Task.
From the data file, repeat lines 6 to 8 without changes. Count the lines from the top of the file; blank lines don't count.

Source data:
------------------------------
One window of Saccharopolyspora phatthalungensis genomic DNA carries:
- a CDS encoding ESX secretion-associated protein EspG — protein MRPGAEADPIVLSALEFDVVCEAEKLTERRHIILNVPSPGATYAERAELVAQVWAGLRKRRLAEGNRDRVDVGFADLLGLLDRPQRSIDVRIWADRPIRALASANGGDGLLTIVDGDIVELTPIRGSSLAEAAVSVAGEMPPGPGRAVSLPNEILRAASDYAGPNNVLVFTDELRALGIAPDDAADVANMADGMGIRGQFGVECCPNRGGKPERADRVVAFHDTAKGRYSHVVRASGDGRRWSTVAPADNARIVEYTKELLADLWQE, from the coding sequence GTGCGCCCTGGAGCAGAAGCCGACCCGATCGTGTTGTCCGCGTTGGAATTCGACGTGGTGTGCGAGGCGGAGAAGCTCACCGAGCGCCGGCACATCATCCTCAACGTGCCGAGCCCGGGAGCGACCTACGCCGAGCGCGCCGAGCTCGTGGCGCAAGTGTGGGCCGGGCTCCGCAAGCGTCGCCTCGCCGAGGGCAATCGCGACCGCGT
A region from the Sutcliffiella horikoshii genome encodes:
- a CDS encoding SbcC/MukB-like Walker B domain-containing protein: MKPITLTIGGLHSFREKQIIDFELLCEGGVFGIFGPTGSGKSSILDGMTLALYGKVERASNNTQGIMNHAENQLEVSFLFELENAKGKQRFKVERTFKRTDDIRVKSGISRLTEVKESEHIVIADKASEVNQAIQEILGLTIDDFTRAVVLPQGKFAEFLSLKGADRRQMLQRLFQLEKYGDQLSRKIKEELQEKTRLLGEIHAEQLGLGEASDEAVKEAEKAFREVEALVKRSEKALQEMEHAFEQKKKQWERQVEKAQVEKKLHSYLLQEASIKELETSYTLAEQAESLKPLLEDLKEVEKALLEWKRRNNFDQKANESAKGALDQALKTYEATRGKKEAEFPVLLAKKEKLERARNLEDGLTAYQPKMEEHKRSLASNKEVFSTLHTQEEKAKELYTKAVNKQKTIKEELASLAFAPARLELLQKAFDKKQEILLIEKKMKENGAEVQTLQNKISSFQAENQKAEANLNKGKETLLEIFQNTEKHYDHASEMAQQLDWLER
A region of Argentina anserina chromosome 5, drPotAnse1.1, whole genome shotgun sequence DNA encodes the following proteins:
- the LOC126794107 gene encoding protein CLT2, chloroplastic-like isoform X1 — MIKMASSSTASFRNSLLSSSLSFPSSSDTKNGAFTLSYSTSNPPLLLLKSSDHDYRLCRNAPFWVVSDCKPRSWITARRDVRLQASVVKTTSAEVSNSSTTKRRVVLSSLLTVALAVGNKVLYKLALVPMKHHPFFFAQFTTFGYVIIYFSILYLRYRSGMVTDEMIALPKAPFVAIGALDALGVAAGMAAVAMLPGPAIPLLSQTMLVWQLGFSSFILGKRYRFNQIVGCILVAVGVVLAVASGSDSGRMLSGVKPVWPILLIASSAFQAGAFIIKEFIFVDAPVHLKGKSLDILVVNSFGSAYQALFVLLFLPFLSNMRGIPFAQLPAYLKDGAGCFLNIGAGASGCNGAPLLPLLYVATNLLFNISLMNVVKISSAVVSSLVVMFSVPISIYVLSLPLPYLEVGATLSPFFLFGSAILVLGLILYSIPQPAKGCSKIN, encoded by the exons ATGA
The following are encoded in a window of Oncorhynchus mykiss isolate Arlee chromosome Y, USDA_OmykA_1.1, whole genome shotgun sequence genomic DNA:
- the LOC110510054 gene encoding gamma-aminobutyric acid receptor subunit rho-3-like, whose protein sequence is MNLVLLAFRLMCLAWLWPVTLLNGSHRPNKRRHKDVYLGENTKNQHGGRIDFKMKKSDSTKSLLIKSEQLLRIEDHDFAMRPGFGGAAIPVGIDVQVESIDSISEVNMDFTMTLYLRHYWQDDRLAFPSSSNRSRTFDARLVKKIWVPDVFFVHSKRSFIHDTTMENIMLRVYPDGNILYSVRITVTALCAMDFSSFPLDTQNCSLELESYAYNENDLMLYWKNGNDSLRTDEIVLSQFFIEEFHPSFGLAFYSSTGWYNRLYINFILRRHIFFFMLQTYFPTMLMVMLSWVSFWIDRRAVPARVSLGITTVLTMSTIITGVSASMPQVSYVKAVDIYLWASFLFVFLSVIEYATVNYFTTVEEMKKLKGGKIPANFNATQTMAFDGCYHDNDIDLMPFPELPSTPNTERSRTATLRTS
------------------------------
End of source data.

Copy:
- the LOC126794107 gene encoding protein CLT2, chloroplastic-like isoform X1 — MIKMASSSTASFRNSLLSSSLSFPSSSDTKNGAFTLSYSTSNPPLLLLKSSDHDYRLCRNAPFWVVSDCKPRSWITARRDVRLQASVVKTTSAEVSNSSTTKRRVVLSSLLTVALAVGNKVLYKLALVPMKHHPFFFAQFTTFGYVIIYFSILYLRYRSGMVTDEMIALPKAPFVAIGALDALGVAAGMAAVAMLPGPAIPLLSQTMLVWQLGFSSFILGKRYRFNQIVGCILVAVGVVLAVASGSDSGRMLSGVKPVWPILLIASSAFQAGAFIIKEFIFVDAPVHLKGKSLDILVVNSFGSAYQALFVLLFLPFLSNMRGIPFAQLPAYLKDGAGCFLNIGAGASGCNGAPLLPLLYVATNLLFNISLMNVVKISSAVVSSLVVMFSVPISIYVLSLPLPYLEVGATLSPFFLFGSAILVLGLILYSIPQPAKGCSKIN, encoded by the exons ATGA
The following are encoded in a window of Oncorhynchus mykiss isolate Arlee chromosome Y, USDA_OmykA_1.1, whole genome shotgun sequence genomic DNA:
- the LOC110510054 gene encoding gamma-aminobutyric acid receptor subunit rho-3-like, whose protein sequence is MNLVLLAFRLMCLAWLWPVTLLNGSHRPNKRRHKDVYLGENTKNQHGGRIDFKMKKSDSTKSLLIKSEQLLRIEDHDFAMRPGFGGAAIPVGIDVQVESIDSISEVNMDFTMTLYLRHYWQDDRLAFPSSSNRSRTFDARLVKKIWVPDVFFVHSKRSFIHDTTMENIMLRVYPDGNILYSVRITVTALCAMDFSSFPLDTQNCSLELESYAYNENDLMLYWKNGNDSLRTDEIVLSQFFIEEFHPSFGLAFYSSTGWYNRLYINFILRRHIFFFMLQTYFPTMLMVMLSWVSFWIDRRAVPARVSLGITTVLTMSTIITGVSASMPQVSYVKAVDIYLWASFLFVFLSVIEYATVNYFTTVEEMKKLKGGKIPANFNATQTMAFDGCYHDNDIDLMPFPELPSTPNTERSRTATLRTS